With Formula 1’s Ross Brawn recently confirming that all teams will “need to run a young driver on a Friday on a certain number of occasions” next year, the key question is exactly how that regulation will be defined.
It might seem simple enough as, after all, a young driver is a young driver, right? But it’s essential that F1 gets the framing of the rule right, not only in ensuring the number of occasions is high enough, but also that the right drivers are getting the chances.
The only definition of “young drivers” in F1’s regulations is a desperately inadequate one. It pertains to the need to run one 2021-specification car on the first day of the end-of-season Abu Dhabi test, which “must be used for the sole purpose of providing young drivers with the opportunity to test current Formula 1 cars”.
This definition has been in use for some time but has never been fit for purpose if the desire really is to give young drivers mileage. All it requires is that the driver in question must possess an International A licence (so that’s neither a superlicence nor the easier-to-attain FP1 superlicence), and that they “not have competed in more than two Formula 1 World Championship races during their career”.
The first thing that strikes you about this is that there is no age limit, which means that it categorically is not a real ‘young driver’ definition. While in many cases genuine young drivers have been given mileage, some teams have also used drivers that, while complying with the letter of the regulations, aren’t in the spirit of it.
For example, in the 2012 young driver test McLaren ran Gary Paffett. Paffett was a hugely accomplished test driver and someone who deserved a shot in F1, but was at that point a 31-year-old who McLaren had no intention of giving a race drive to. McLaren and Paffett are far from the only examples of this, but it does underline a hole in the rules.
And this is a clear problem even before you factor in last year’s absurd situation where Fernando Alonso, Robert Kubica and Sebastien Buemi were allowed to run as young drivers. A tenuous and entirely made-up rule meaning that drivers who had been on the sidelines were permitted to run made a mockery of the whole point of a young driver test. It would have made more sense to scrap the rule entirely and allow anyone to run.
So how should F1 define young drivers for the purposes of FP1 running? Firstly, an age limit is a must. A cut-off that states the driver must be 25 or younger on December 30 of the year in question seems a logical way to tackle that.
While 25 might seem a little high, it’s based upon the case of Antonio Giovinazzi who turned 26 during his first full season in F1 in 2019. His case is also relevant to the number of starts permitted as to qualify he would need the current limit of no more than two starts to apply given his pair of outings as Pascal Wehrlein’s stand-in at Sauber in 2017.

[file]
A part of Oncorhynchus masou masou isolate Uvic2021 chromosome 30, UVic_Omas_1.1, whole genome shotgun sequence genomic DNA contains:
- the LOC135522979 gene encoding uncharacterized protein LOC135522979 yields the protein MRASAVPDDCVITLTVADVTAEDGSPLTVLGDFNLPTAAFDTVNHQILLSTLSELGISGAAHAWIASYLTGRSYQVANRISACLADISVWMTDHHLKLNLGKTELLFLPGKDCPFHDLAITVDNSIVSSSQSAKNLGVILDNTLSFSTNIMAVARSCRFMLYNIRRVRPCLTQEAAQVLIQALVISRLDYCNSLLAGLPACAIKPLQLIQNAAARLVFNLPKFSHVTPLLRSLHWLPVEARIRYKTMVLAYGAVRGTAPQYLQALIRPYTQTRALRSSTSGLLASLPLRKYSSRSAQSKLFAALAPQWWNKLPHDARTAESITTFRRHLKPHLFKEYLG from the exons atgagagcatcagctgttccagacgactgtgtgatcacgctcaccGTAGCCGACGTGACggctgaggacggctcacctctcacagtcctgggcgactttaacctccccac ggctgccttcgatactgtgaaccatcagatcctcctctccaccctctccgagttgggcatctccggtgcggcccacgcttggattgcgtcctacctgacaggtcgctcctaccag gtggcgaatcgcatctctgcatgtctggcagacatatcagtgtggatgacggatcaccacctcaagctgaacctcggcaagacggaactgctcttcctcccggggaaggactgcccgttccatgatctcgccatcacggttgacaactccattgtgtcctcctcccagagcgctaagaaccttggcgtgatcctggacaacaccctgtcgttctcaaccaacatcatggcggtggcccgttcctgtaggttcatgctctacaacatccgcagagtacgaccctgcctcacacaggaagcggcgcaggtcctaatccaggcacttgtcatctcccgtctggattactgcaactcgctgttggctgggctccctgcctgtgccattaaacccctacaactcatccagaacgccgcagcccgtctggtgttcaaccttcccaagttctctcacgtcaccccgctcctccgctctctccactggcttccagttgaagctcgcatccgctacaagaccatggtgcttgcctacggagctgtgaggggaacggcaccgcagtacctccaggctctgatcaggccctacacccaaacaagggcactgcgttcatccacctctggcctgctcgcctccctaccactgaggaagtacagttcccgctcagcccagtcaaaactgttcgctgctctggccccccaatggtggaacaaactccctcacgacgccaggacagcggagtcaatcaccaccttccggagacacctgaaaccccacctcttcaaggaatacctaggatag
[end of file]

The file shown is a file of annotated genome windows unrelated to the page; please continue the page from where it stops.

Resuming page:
To prevent drivers of that kind being locked out, it would seem prudent to nudge that number up slightly just in case of a young driver getting a few more starts under their belt as a stand-in – say, no more than five just to futureproof the rule.
Currently, the only drivers in the age bracket with that sort of number of starts who could be considered F1 aspirants are Pietro Fittipaldi (two starts) and Jack Aitken (one) – although both will be 26 next year. But it’s possible a young driver could rack up a few more starts than that given how rapid-fire the races are now and it would be unfortunate to exclude a driver with genuine aspirations from FP1 runs just because of a four- or five-race stint as a sub that led nowhere.
So being no older than 25 during the year they are running in and with no more than five starts is an easy enough framework. The question of the level of these drivers should be taken care of by the existing regulations allowing a Friday-only superlicence. While that bar is perhaps a bit low, it wouldn’t be realistic to allow only drivers qualifying for a full superlicence to run.
None of this would guarantee that teams would run drivers they are seriously trying to develop for a race seat. There will still be the incentive to run drivers who bring money (as Roy Nissany does for his Williams outings – although he would not qualify as a young driver on the basis of age under these suggested rules) and to use simulator specialists to assist with their factory-based work. But it does also ensure that the best and brightest from the junior ranks have more chance of mileage.
Additionally, the regulations should exempt teams already running a rookie from having to fulfill this rule. To use 2021 as an example, that means Haas (thanks to both of its drivers being rookies) and AlphaTauri (thanks to Yuki Tsunoda) would be exempt. This would ensure that the development of rookies in a race seat is not hindered, and also add a very slight incentive to any teams considering a newcomer.
Inevitably, different teams will lobby for different things based on what suits them. But if F1 is serious in its desire to create further opportunities for young drivers then the way this rule is framed is a small, but significant, test of both Brawn and F1 CEO Stefano Domenicali’s determination.